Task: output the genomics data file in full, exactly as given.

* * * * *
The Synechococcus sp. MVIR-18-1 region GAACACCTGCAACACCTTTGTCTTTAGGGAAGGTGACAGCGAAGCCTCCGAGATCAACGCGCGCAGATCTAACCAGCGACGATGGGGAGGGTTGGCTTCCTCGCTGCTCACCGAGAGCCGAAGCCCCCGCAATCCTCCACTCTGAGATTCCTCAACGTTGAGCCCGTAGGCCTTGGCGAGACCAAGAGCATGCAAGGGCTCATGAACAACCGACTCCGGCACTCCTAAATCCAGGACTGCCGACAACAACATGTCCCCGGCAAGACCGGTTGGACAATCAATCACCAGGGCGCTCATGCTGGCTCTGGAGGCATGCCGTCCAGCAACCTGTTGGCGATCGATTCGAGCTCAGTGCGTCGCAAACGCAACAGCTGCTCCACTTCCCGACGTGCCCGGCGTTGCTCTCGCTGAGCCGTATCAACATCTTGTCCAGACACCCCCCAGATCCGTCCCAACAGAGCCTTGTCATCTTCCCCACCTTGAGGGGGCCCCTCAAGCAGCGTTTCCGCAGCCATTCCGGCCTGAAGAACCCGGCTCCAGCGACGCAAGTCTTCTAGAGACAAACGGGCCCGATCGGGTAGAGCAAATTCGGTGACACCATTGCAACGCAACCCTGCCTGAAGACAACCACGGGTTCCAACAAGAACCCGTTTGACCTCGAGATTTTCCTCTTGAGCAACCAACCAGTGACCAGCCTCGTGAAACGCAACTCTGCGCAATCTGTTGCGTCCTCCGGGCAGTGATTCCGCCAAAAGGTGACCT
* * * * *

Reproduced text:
The Synechococcus sp. MVIR-18-1 region GAACACCTGCAACACCTTTGTCTTTAGGGAAGGTGACAGCGAAGCCTCCGAGATCAACGCGCGCAGATCTAACCAGCGACGATGGGGAGGGTTGGCTTCCTCGCTGCTCACCGAGAGCCGAAGCCCCCGCAATCCTCCACTCTGAGATTCCTCAACGTTGAGCCCGTAGGCCTTGGCGAGACCAAGAGCATGCAAGGGCTCATGAACAACCGACTCCGGCACTCCTAAATCCAGGACTGCCGACAACAACATGTCCCCGGCAAGACCGGTTGGACAATCAATCACCAGGGCGCTCATGCTGGCTCTGGAGGCATGCCGTCCAGCAACCTGTTGGCGATCGATTCGAGCTCAGTGCGTCGCAAACGCAACAGCTGCTCCACTTCCCGACGTGCCCGGCGTTGCTCTCGCTGAGCCGTATCAACATCTTGTCCAGACACCCCCCAGATCCGTCCCAACAGAGCCTTGTCATCTTCCCCACCTTGAGGGGGCCCCTCAAGCAGCGTTTCCGCAGCCATTCCGGCCTGAAGAACCCGGCTCCAGCGACGCAAGTCTTCTAGAGACAAACGGGCCCGATCGGGTAGAGCAAATTCGGTGACACCATTGCAACGCAACCCTGCCTGAAGACAACCACGGGTTCCAACAAGAACCCGTTTGACCTCGAGATTTTCCTCTTGAGCAACCAACCAGTGACCAGCCTCGTGAAACGCAACTCTGCGCAATCTGTTGCGTCCTCCGGGCAGTGATTCCGCCAAAAGGTGACCT